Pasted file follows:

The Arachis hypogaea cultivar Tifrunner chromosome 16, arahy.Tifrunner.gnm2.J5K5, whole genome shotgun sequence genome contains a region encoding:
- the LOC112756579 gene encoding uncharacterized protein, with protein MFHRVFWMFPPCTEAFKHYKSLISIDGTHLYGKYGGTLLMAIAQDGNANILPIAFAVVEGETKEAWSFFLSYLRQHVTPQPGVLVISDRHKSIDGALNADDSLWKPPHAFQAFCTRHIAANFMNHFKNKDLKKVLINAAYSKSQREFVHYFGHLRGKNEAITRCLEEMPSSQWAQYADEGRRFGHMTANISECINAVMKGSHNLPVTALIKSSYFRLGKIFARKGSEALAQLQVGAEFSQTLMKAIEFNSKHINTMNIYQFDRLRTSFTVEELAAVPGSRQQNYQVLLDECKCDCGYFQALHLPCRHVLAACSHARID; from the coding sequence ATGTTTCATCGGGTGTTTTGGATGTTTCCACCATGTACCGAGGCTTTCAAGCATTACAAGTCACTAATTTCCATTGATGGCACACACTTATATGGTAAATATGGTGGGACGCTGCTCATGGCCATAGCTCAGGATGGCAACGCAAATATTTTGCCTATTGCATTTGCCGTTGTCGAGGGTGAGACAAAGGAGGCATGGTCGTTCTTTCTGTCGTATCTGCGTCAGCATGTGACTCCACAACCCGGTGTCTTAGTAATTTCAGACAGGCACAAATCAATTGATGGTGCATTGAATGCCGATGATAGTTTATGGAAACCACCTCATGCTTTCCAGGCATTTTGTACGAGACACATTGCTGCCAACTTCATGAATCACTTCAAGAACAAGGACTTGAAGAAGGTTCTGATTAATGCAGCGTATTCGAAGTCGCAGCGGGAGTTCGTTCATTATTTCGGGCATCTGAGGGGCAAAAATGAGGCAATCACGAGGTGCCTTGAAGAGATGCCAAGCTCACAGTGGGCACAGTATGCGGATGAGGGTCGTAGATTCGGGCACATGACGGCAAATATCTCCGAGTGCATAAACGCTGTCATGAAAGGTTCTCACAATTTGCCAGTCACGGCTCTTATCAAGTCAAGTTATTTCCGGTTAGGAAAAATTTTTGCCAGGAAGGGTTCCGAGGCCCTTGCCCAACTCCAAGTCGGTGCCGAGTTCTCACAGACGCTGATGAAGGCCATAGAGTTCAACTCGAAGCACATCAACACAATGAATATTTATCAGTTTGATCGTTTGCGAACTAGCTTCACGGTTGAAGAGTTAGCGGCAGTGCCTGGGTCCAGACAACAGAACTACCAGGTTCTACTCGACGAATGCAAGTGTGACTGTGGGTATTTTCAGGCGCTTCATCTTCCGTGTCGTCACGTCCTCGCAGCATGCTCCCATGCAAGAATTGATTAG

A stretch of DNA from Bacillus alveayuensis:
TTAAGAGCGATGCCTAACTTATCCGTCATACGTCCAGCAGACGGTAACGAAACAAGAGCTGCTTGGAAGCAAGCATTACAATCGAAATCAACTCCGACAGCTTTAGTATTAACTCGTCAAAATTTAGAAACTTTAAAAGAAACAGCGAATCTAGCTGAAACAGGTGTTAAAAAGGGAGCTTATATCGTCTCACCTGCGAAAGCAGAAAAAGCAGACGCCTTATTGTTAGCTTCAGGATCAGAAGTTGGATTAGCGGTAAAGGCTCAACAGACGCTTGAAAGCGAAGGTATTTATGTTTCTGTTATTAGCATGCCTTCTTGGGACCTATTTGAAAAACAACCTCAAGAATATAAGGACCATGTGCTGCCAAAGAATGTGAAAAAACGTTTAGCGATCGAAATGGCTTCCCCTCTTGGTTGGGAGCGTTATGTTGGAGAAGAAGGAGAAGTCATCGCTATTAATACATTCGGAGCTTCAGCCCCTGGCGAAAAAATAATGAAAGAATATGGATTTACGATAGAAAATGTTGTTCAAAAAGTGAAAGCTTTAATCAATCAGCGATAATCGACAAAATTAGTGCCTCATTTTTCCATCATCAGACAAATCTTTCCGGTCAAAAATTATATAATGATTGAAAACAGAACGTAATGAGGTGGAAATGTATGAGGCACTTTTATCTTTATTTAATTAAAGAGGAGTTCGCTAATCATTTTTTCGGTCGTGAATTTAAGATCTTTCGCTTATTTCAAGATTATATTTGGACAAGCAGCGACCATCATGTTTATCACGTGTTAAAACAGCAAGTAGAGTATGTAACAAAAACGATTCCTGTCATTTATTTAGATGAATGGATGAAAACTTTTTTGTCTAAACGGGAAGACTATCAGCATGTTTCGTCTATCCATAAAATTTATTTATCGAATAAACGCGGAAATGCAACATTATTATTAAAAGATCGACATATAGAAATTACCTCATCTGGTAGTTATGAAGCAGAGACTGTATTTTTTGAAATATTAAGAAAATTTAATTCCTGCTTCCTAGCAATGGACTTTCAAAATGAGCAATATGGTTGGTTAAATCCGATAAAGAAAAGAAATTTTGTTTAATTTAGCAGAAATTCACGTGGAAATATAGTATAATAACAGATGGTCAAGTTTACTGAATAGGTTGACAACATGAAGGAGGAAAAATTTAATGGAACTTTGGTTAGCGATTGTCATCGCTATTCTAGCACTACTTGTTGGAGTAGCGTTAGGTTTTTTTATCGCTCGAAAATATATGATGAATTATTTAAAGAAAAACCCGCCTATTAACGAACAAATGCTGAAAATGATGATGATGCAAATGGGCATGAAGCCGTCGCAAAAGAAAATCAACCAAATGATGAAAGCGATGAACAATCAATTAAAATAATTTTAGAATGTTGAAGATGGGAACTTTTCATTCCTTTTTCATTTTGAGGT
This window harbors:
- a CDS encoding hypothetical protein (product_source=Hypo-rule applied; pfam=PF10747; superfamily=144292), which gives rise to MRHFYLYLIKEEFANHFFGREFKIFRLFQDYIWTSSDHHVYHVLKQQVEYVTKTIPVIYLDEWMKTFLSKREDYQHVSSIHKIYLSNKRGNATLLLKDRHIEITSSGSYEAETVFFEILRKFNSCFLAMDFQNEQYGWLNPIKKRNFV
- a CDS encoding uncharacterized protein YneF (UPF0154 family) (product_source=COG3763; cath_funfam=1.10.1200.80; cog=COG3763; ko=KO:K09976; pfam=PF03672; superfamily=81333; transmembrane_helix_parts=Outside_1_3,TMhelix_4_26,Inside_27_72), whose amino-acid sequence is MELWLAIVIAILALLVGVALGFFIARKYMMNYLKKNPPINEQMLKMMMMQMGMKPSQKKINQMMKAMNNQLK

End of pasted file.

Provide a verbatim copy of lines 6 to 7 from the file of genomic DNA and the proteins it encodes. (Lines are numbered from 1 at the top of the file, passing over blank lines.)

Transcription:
- a CDS encoding hypothetical protein (product_source=Hypo-rule applied; pfam=PF10747; superfamily=144292), which gives rise to MRHFYLYLIKEEFANHFFGREFKIFRLFQDYIWTSSDHHVYHVLKQQVEYVTKTIPVIYLDEWMKTFLSKREDYQHVSSIHKIYLSNKRGNATLLLKDRHIEITSSGSYEAETVFFEILRKFNSCFLAMDFQNEQYGWLNPIKKRNFV
- a CDS encoding uncharacterized protein YneF (UPF0154 family) (product_source=COG3763; cath_funfam=1.10.1200.80; cog=COG3763; ko=KO:K09976; pfam=PF03672; superfamily=81333; transmembrane_helix_parts=Outside_1_3,TMhelix_4_26,Inside_27_72), whose amino-acid sequence is MELWLAIVIAILALLVGVALGFFIARKYMMNYLKKNPPINEQMLKMMMMQMGMKPSQKKINQMMKAMNNQLK